Ethan: I will say that, Jeffrey and I have had this sort of scorched earth, back and forth, a couple times now.
Paul: I was going to say, at some point, I’m going to have to stop the two of you, otherwise this could go on forever.
Ethan: Paul, if you could just play marriage counselor today, that would be a huge help. I will say that, it definitely needs to be driven by the constraints of the project. I worked on a fairly large site, New York Mag, which we talk about a little in the book, NYMag.com. It was basically a very large template production job for me. It was very beautifully design, but very encyclopedic module library that they were going to be building. The producers that were going to be inheriting the work wanted to have the flexibility to like, we’re going to nest module A inside of module B. All the typesetting was going to be done in pixels just because, it was going to make the most sense for them. Because, maintaining a stylesheet that was going to handle all of those contingencies was going to be just a nightmare. But that said, I think Jeffrey and I have our respective biases on that front.
Paul: I mean, a lot of these things turn into religious debates really, were you pick a side, but in most cases, the answer is “it depends.” There are always other factors that need considering.
Talking of browser support and IE6 and that kind of thing, Have either of you guys had a chance to root around IE9? What’s your initial impressions so far?
Ethan: That’s a great question. I actually haven’t touched it.
Paul: Ah, well, fair enough.
Jeffrey: Me either. I really happy with everything that I’ve seen, in terms of their improved standards compliance, just in the last few days that they’ve been public. But we’re a Mac shop, you have the virtual PCs and all that. We haven’t started testing in IE9 yet.
Paul: Fair enough. I just thought I’d ask because…
Jeffrey: It’s a good question.
Ethan: I’m installing it right now. Actually no.
Paul: Now out of quilt.
Ethan: We can clean this up in post, right?
Paul: No, no, no, you’re going to be publically shamed. I haven’t looked at it either. I’m sure some clever people have, obviously not us.
Okay, let’s move on to the subject of what’s exciting you the most on the web at the moment. Jeffrey very briefly touched upon web fonts earlier, and it seems to be something that you’re writing a lot about. Is that where your real passion is now, or is there something else that’s grabbing you?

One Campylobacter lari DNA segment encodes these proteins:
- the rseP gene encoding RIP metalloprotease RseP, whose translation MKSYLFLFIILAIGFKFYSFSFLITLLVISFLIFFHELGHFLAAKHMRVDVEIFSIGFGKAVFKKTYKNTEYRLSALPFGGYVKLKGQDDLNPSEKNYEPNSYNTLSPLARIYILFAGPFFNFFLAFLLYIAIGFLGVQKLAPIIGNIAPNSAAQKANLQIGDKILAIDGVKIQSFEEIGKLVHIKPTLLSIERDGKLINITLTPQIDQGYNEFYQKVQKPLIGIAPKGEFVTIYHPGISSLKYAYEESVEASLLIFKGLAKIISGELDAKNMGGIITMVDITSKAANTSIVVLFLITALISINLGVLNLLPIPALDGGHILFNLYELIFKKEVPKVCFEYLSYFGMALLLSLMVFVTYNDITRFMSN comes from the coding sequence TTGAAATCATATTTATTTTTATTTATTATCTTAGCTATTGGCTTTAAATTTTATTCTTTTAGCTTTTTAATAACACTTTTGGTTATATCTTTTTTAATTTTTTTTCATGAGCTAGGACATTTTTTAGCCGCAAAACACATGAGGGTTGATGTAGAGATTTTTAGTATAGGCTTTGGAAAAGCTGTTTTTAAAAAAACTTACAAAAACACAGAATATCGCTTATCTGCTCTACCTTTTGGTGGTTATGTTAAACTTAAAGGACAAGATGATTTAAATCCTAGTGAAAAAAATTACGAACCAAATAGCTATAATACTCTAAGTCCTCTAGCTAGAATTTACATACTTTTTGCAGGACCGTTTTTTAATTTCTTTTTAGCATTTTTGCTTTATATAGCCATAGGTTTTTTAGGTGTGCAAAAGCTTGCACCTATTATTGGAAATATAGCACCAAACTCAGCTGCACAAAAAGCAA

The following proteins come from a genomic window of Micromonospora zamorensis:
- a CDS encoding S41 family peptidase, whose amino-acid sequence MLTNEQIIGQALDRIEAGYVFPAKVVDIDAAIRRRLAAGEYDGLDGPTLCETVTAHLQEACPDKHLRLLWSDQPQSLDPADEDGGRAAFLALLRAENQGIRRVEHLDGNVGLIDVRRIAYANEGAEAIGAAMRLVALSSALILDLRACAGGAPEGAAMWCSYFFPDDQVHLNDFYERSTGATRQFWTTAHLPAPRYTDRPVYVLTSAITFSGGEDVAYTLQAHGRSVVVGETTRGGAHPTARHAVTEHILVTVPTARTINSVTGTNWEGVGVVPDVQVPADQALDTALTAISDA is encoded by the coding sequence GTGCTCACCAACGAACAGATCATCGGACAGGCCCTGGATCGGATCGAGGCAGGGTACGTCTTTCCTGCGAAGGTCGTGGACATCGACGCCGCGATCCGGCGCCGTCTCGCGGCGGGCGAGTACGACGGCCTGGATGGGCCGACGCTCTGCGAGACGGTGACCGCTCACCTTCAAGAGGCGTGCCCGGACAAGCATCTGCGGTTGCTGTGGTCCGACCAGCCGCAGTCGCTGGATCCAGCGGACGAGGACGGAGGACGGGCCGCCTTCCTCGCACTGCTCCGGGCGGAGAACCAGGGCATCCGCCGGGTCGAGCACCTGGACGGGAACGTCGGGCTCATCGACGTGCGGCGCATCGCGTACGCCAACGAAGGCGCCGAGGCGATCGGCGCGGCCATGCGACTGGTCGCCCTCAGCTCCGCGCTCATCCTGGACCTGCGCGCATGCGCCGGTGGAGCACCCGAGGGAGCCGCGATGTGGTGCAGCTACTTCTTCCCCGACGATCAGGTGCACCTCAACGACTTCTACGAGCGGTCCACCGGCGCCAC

Jeffrey: I’m passionate about the idea of it. And I would love it to work well and easily just with @fontface. I’m thrilled for Typekit, which is a great tool. I’ve tried three tools now, out of which Typekit is the furthest along, and it’s definitely driving adoption, getting people really excited, it really just works. It’s all great stuff. But for the same reason that I want IE to let me size up something in pixels and let it get bigger or smaller, or whether the user needs to do that or not, I think I have issues with the fact that were so close and yet so far. That fonts are looking bad on the screen and all the issues that we have to overcome.
Paul: So what is your approach at Happy Cog when it comes to web fonts? Are you tending to steer away from them or what’s the situation?
Jeffrey: Ethan, with the projects that you are doing, we’re doing different things. It all depends. There’s some pages where we’re still using sFir and Cufon…
Paul: I never know how to say that either…
Jeffrey: We’ve used some @fontface and we’ve used some Typekit, which is @fontface with lots of support. It depends. We’re not delving into it deeply yet. We’re setting headlines more than body text at Happy Cog, so that gives us lots more flexibility. The body textóthe problem is the type, and the type outside of our favorite browsers. When we look at the stuff in our favorite browsers, we want to weep with joy. But when we look at it in Windows, and some older browsers, and some older platforms, the thing with Windows, it’s a many headed beast. The other issue is that Roget Black, a studio mate here in New York City, described it as there’s this health living guy, but he’s dragging these corpses behind him. Here’s IE9, and you’re like “wow, that’s great.” Then here’s IE8 and it’s looking pretty good, but you got all these old versions of Windows, and all these old versions of Clear Type or no Clear Type at all, and these old versions of IE, and Microsoft has to keep supporting them for like another 5 years. So the handsome salesman is walking along with all these corpses tied to his back and it makes it hard, it doesn’t make it seem like a stable platform yet for type.
Paul: Ethan, is that your experience as well?
Ethan: It is. I mean we’ve done a limited @fontface and that is purely because we really let the design drive the requirements. So many foundries have pretty explicit constraints on what you are able to do with their typefaces. Cufon is just right out in a lot of cases. sFir is actually banned on a couple that I know of. Hoefler & Frere-Jones, who do beautiful work, explicitly allow sFir, but any other conversion of their typefaces is right out. We try to have a lot of discussions upfront with a client when we’re reviewing designs saying that if they’re especially wedded to a particular typeface, here are our options for that. And then we just try to talk to them about what kind of maintenance are they interested in having. I think for most of the headline stuff we do, we’re still pretty comfortable working with sFir. It really just depends on the project, and what the clients is willing to take on.